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After a recent version change, my Emacs 24.5 is now making its initial frame (window) "sticky" on launch. I am having to unstick it manually, which is a royal pain. I tried using the Emacs variable initial-frame-alist to make it not sticky, but this does not seem to work.

Here is what C-h v says about the variable:

initial-frame-alist is a variable defined in `frame.el'.
Its value is ((sticky) (vertical-scroll-bars))
Original value was nil

Note that (sticky) means (sticky . nil).

Some more diagnostic information:

  1. When I launch my normal emacs with init file, the resulting window is sticky

  2. When I launch using emacs -q (no init file), then run the init file (either with M-x eval-buffer or with M-x load-file), the resulting window is not sticky.

  3. I am running desktop-save-mode. When I launch a second emacs while the first is running, the initial frame opens with the initial settings, and it prompts me that the desktop file is already in use by another process—should I use it? At that point the window is not sticky. But after I respond n and the initialization process finishes, the window then becomes sticky.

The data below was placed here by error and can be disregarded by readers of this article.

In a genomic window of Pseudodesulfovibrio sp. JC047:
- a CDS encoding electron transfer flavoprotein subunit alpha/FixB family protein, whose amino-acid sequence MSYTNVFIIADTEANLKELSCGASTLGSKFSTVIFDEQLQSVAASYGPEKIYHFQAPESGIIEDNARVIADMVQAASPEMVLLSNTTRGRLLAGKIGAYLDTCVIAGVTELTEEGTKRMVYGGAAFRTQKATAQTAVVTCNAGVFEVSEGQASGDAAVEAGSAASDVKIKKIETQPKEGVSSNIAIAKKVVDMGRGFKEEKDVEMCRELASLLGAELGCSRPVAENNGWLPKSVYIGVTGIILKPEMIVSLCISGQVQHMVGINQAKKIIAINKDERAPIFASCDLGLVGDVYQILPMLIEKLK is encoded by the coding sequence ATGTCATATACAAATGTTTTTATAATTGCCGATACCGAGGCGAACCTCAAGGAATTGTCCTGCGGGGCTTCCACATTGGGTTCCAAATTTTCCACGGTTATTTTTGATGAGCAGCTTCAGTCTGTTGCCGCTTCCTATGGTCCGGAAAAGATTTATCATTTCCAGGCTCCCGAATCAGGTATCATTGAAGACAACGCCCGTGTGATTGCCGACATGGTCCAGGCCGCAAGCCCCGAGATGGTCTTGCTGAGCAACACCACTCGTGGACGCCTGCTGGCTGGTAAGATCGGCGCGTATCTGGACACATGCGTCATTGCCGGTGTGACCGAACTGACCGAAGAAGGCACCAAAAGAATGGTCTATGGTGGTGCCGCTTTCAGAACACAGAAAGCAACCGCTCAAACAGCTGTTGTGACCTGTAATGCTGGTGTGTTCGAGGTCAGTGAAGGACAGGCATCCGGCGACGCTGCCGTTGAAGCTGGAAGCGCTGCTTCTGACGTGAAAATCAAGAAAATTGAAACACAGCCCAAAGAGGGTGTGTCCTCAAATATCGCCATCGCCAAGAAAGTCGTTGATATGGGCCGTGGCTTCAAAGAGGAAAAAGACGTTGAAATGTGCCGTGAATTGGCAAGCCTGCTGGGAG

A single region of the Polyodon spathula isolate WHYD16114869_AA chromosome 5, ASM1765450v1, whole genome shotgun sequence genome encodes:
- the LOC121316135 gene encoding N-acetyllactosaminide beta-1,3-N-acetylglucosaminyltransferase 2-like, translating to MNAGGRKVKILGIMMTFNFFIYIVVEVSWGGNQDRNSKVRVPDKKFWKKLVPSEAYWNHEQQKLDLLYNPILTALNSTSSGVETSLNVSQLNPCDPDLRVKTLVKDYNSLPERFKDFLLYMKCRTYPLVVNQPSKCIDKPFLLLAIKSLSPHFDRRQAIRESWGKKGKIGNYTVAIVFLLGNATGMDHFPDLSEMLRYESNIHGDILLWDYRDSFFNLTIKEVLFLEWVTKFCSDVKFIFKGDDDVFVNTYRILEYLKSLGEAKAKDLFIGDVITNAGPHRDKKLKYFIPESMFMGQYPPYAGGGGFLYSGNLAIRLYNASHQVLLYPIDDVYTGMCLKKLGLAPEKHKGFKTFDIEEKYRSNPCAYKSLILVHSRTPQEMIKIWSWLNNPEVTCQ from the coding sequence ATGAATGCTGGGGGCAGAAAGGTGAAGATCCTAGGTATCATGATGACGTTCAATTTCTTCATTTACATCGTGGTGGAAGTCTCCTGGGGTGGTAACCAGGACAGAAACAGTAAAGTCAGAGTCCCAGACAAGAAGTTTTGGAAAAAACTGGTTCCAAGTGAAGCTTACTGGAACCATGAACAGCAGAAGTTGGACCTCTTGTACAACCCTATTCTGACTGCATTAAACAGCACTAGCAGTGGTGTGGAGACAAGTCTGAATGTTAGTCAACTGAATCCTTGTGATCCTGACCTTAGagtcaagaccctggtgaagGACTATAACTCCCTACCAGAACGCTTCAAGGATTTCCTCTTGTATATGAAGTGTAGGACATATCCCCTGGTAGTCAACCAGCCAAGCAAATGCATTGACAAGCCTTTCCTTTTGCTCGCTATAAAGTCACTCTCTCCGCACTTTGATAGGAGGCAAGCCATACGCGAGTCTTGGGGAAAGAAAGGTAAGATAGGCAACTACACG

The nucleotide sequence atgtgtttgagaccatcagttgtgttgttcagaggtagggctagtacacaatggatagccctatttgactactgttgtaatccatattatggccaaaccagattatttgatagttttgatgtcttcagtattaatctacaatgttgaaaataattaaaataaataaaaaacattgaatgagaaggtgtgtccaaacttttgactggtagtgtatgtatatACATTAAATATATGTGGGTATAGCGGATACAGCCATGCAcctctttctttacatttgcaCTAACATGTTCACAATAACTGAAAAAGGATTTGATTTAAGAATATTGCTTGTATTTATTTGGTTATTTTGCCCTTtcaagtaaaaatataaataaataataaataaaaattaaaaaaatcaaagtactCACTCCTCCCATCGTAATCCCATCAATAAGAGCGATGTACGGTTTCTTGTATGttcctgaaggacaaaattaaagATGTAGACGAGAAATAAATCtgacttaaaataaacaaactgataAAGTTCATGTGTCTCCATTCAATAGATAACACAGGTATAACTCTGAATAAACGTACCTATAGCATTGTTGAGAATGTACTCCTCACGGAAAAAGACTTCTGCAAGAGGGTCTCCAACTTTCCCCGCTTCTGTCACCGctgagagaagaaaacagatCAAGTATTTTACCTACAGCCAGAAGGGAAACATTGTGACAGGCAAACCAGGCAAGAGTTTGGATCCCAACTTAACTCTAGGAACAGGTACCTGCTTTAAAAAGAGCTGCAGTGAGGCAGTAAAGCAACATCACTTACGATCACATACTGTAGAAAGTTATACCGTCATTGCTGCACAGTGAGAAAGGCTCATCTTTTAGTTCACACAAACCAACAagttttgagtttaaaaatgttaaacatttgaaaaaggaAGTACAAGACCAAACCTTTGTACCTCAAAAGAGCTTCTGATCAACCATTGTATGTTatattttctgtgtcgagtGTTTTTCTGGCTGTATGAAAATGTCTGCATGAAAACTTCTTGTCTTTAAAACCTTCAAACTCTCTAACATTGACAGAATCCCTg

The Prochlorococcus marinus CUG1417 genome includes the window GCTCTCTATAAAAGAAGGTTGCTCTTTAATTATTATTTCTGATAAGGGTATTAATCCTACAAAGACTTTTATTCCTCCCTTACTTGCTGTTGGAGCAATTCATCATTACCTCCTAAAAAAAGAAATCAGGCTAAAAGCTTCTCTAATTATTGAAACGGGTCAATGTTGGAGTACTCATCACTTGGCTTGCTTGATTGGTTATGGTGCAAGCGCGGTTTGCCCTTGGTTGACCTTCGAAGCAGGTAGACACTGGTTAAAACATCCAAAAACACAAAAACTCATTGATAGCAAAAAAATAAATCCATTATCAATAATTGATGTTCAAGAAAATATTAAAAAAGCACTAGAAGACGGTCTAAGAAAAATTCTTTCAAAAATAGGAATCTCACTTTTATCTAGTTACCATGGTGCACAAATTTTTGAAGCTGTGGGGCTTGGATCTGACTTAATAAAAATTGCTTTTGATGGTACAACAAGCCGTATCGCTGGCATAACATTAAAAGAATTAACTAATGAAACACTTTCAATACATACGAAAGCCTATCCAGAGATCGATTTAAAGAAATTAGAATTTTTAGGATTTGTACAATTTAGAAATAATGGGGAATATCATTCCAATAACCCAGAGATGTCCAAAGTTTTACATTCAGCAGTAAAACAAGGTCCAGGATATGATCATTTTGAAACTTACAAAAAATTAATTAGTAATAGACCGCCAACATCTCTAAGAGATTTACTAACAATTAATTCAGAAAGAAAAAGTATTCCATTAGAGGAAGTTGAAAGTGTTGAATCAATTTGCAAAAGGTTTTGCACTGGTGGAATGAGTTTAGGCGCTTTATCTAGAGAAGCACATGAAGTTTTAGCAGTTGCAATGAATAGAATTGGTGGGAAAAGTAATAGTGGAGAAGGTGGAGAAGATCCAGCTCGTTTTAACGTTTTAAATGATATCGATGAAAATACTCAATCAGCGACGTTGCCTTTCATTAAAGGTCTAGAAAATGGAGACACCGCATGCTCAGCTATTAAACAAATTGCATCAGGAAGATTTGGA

I'd appreciate any help diagnosing the source of the stickiness and putting a stop to it. My .emacs file is shown at http://pastebin.com/6tdc0dPM. Please treat it gently; it's the result of over 30 years of accretion.

  • Have you looked into the last line of the init file? – p_wiersig Apr 26 '16 at 22:40
  • @p_wiersig yes, that line (add-to-list 'initial-frame-alist '(sticky . nil)) was my attempt to turn the stick property off. It seems to have no effect. (But see my ETA above.) – Norman Ramsey Apr 30 '16 at 21:31
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It turns out that the sticky property was set in my saved desktop, and that executing (desktop-save-mode 1) was enough to turn it on.

I solved the problem by using emacs -q to edit the desktop save file to remove the (sticky . t) from a property list.

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